Under Dean the village paid off a large portion of its debt, and after Stearns set fire to another $5000 worth of bonds, the mayor resigned midterm. St. Louis County Attorney Josiah D. Ensign stepped in to take his place and was easily re-elected in January 1881. That April the village went through yet another reorganization and began to regain more of its former shape. A new charter restructured the government to behave more like a city than a business, returning to a system led by a mayor advised by a council of aldermen. Ensign won an uncontested mayoral race, and the village boundaries were pushed west to Thirtieth Avenue West, including all of Rice’s Point, and east to roughly Eighth Avenue East along Brewery Creek.

But just as Duluth was stitching itself back together, another portion of the original city split off. In the 1877 reorganization, the strip of Minnesota Point below the canal had become the village’s First Ward, but its citizens felt disenfranchised.

Landowners had seen their property values nose-dive after the canal turned their portion of the point into an island. Each year since they had lobbied for a permanent bridge over the canal, but civic leaders had ignored them. So in 1881 the community ceded from Duluth and organized itself as the Village of Park Point.

By 1881 Duluth’s population had climbed to 7800 and so much grain passed through the village that its business leaders organized the Duluth Board of Trade to set and regulate grain prices. Founding members included some familiar names, including Charles Graves, Walter Van Brunt, Roger Munger, and Clinton Markell. The grain industry boomed throughout the 1880s. Four years after the board’s formation, Duluth boasted fourteen grain elevators, eleven of them along Rice’s Point.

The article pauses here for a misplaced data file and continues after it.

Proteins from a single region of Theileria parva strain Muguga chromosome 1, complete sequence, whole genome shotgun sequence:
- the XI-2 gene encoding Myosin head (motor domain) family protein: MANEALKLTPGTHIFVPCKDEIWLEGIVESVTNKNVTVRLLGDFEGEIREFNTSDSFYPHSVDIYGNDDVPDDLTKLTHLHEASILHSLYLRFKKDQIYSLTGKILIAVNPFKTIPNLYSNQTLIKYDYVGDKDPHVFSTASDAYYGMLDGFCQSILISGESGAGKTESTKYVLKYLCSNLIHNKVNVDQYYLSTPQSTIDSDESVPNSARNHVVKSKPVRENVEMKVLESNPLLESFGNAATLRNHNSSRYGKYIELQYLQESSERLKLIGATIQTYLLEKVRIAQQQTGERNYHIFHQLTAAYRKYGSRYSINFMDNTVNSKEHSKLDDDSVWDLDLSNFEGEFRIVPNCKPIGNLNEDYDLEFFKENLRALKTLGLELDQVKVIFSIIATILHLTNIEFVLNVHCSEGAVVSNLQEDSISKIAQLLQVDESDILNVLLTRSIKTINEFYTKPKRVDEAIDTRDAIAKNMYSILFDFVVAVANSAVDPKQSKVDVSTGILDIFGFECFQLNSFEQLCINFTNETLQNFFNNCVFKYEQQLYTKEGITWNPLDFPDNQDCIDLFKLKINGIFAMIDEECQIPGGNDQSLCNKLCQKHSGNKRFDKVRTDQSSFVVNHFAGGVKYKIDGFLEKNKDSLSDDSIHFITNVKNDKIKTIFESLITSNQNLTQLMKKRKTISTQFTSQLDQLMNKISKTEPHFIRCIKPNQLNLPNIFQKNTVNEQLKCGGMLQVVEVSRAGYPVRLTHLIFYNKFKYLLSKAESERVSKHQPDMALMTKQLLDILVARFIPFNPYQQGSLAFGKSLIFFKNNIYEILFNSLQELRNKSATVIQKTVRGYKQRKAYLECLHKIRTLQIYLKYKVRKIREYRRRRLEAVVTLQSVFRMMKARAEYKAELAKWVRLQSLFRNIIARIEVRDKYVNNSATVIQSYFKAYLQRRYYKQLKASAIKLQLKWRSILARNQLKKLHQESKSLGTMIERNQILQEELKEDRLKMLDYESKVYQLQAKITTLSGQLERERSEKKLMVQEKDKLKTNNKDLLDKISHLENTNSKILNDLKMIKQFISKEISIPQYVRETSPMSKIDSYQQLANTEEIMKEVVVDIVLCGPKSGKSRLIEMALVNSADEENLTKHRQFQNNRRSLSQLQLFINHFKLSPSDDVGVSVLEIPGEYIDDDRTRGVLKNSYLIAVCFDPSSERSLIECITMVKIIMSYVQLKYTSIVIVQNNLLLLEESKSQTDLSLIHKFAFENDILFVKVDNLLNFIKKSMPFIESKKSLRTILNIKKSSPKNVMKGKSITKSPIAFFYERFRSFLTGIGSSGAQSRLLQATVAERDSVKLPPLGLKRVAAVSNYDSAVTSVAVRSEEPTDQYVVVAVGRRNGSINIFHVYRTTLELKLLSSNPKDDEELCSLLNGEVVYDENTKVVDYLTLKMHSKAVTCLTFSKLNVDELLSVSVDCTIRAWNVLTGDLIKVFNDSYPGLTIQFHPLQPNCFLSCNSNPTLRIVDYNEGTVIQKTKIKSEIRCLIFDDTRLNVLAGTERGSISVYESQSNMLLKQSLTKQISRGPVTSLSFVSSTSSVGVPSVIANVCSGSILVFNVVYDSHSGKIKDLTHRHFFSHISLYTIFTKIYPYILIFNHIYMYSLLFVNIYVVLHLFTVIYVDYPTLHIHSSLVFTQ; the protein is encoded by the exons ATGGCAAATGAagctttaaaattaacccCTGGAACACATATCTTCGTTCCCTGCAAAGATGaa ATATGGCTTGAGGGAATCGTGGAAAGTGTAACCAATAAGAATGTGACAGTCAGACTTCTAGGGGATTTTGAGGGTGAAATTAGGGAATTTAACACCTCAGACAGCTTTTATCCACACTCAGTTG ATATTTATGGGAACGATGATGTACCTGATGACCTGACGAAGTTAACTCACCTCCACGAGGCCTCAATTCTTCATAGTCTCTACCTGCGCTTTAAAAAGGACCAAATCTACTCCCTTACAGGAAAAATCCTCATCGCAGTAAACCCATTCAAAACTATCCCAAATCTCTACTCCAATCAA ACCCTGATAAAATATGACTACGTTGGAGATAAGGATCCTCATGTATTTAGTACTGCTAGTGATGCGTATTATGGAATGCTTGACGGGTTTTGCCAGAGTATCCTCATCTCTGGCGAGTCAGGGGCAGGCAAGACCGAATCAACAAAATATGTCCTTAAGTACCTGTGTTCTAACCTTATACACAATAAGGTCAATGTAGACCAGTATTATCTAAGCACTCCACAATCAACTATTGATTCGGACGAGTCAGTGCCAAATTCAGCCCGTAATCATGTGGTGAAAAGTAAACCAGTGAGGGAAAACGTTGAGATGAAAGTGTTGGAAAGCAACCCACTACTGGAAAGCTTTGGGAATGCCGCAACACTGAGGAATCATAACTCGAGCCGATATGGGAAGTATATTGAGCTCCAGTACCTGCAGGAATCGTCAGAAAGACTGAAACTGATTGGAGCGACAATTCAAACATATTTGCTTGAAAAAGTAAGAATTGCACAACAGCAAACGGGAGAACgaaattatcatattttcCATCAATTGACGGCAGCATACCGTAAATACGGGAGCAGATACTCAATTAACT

That year Graves and Van Brunt installed Duluth’s first telephone system, and the next year Graves replaced Ensign as mayor. Members of the city’s old guard kept taking turns as mayor, as Joshua B. Culver returned to the office in 1883, the year the Duluth Street Railway Company began operating a mule-driven streetcar service along Superior Street between Third Avenue East and Eighth Avenue West. Culver died while visiting New York in July, and Graves served out his term. By then the population had jumped to 14,000, nearly doubling in two years.

As 1883 gave way to 1884, Ensign once again sat in the mayor’s chair, overseeing some 16,690 citizens, many of them buzzing about the opening of northeastern Minnesota’s first iron mines. As Duluth was struggling to recover in the late 1870s, George Stuntz had dusted off his Lake Vermilion iron ore samples and showed them to George C. Stone. Stone passed the news of potential iron deposits to Philadelphia’s Charlemagne Tower, who sent a doubting geologist to check things out. Stunz had to practically drag the skeptical scientist up the Vermilion Trail, but his efforts paid off: they found substantial iron deposits. By 1883 a mining company organized by Tower and Stone was ready to start digging.

Tower’s group not only opened the Vermilion Iron Range but also built the Duluth & Iron Range Railroad (D&IR) to carry ore to docks to be shipped to steel plants in Pennsylvania. But Tower bypassed Duluth and built the docks at Agate Bay, which then joined with Burlington Bay to form the village of Two Harbors. The railroad began moving ore in 1884 and two years later built a line to carry people and goods between Two Harbors and Duluth. It ran along the shore south to Duluth’s eastern border, which thanks to continued bond-debt payments now reached the western border of Endion at Fifteenth Avenue East.

The D&IR line marked the completion of Duluth’s second wave of railroad expansion. The NP had finally reached Superior in 1882. Three years later the railroad connected Duluth to the blossoming village of West Superior with the St. Louis Bay Bridge between Rice’s and Conner’s Points. Soon thereafter the Chicago, St. Paul, Minneapolis & Omaha Railway built freight and passenger depots along Duluth’s waterfront and began offering service to and from the village.